You’re not reading that incorrectly. There really is an art to falling off your SUP. No matter how good of a paddle boarder you are, you’re going to fall off your board. It’s not a question of if, but when. So when that time comes, and all the times that follow, you need to know how to get back on your paddle board after falling as well as how to fall correctly in the first place.
I’m going to explain what the art of falling is and how you can get back on your board after it happens. So what are we waiting for? Let’s dive in!
How to Fall Off Your SUP the Right Way
There is an art form to falling because we want everyone to paddle board with their safety being the first thing they think about.
Paddle boards are heavy, and falling off and getting hit by a rogue board can hurt, and worse, could knock you out. The last thing you want to be is unconscious underwater; it’s likely not going to end well.
You need to fall away from the board and away from any objects that look potentially dangerous. Additionally, don’t try and fall backward onto the board itself, as that’s going to hurt worse than hitting the water ever could.
If you’re worried about losing your gear, then get a leash which is something you should have already. They’re cheap and the best tool you have to ensure nothing goes missing and that you have something to get back onto when you’re ready.
If you feel yourself about to fall, launch off your board away from it, and anything dangerous around you. You need to realize quickly what’s going on and react just as fast to remain safe from potential injury.
Why Does It Matter?
It matters purely for safety reasons. For example, it can be hazardous to fall off your paddle board in a way that could injure you and impair your abilities to get back to the board to get back to the shore. Therefore, you need always to be vigilant and understand what falling feels like and how to counteract and prevent anything bad from happening.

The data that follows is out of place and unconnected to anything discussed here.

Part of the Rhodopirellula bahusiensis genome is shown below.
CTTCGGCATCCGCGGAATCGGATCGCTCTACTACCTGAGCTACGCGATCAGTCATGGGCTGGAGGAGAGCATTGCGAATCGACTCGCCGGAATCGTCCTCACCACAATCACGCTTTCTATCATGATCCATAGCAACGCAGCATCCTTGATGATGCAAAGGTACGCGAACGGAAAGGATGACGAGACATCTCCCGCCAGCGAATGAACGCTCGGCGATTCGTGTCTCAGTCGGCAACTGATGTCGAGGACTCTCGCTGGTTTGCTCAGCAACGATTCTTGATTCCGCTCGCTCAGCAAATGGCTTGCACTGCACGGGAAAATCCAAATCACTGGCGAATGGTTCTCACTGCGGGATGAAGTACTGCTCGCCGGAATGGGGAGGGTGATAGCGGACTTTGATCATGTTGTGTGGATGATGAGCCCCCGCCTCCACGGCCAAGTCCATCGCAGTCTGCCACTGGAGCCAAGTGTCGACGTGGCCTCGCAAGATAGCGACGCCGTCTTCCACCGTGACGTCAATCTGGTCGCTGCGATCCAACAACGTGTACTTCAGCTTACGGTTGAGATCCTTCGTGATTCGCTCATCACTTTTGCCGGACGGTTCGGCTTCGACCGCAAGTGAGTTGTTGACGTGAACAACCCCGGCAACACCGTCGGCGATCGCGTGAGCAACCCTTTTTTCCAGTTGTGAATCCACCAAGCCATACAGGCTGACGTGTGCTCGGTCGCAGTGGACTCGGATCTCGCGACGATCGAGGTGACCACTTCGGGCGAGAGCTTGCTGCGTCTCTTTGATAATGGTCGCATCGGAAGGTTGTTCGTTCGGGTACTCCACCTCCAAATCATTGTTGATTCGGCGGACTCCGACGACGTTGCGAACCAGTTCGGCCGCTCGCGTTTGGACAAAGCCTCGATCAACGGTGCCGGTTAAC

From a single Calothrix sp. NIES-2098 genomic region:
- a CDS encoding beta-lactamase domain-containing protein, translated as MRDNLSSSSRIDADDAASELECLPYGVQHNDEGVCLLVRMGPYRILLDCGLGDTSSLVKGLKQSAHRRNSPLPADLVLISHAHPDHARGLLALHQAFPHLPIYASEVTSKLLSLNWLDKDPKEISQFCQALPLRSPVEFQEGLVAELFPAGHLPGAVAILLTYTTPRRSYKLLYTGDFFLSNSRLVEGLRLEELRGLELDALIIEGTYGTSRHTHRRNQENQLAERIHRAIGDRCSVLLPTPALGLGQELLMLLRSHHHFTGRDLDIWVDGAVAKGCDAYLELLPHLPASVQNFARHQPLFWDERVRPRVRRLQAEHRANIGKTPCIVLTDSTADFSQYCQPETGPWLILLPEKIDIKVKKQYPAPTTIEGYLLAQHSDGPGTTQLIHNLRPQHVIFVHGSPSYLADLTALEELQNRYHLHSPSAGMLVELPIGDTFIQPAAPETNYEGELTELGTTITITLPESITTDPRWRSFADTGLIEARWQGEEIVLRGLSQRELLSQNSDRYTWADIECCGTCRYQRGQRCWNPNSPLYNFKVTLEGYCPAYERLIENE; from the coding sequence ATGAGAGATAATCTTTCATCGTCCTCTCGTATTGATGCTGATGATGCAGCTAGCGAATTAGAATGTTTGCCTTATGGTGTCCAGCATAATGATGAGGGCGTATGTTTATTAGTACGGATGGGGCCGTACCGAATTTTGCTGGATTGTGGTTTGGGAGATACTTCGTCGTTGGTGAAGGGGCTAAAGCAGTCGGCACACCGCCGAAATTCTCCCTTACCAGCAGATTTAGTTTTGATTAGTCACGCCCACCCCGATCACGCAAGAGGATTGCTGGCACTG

Tips for Falling
Here are some tips for falling that could come in handy if you ever find yourself in a situation where you’re about to you’re going down faster than the Titanic.
Don’t be Irrational
The sensation of falling isn’t an enjoyable one as the mind races to try and prevent anything bad from happening. However, when we overthink falling, we often find ourselves making it far worse than it might have been if we’d just allowed ourselves to fall the right way.
How to fall off may be an art, but the artist isn’t Picasso. It’s not complicated to understand and implement without even thinking about it! So don’t overthink fall. It’s easier than you think.
Maneuvers to Try Adding In
When you’re falling, try and turn your body to avoid falling into the water on your side. It’s going to sting a little falling in flat, but it’s better than falling in on your side, causing you to go deeper into the water.
Try avoiding tensing up as this can cause stiffness in your fall, which might make things worse.
Finally, avoid at all costs making any contact with your board on the way down by any means necessary. Whacking into your board as you fall off it will be painful. Considering paddle boards are usually solid and heavy, you’ll want to avoid this before causing an injury that can make getting back to the shore difficult.